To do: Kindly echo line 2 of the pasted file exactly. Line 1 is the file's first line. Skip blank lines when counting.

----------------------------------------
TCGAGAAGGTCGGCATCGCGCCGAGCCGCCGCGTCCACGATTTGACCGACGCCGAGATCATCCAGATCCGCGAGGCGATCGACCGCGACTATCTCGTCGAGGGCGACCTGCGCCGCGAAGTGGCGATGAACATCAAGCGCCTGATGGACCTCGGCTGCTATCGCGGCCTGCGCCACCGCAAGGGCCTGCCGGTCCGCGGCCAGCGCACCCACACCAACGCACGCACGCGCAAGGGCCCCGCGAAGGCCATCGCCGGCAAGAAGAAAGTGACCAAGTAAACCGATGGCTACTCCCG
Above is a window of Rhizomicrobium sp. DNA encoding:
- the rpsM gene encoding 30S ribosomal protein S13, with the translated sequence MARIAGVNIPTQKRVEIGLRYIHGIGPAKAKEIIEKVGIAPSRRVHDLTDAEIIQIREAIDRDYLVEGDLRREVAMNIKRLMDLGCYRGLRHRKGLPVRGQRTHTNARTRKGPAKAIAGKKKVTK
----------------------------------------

Above is a window of Rhizomicrobium sp. DNA encoding: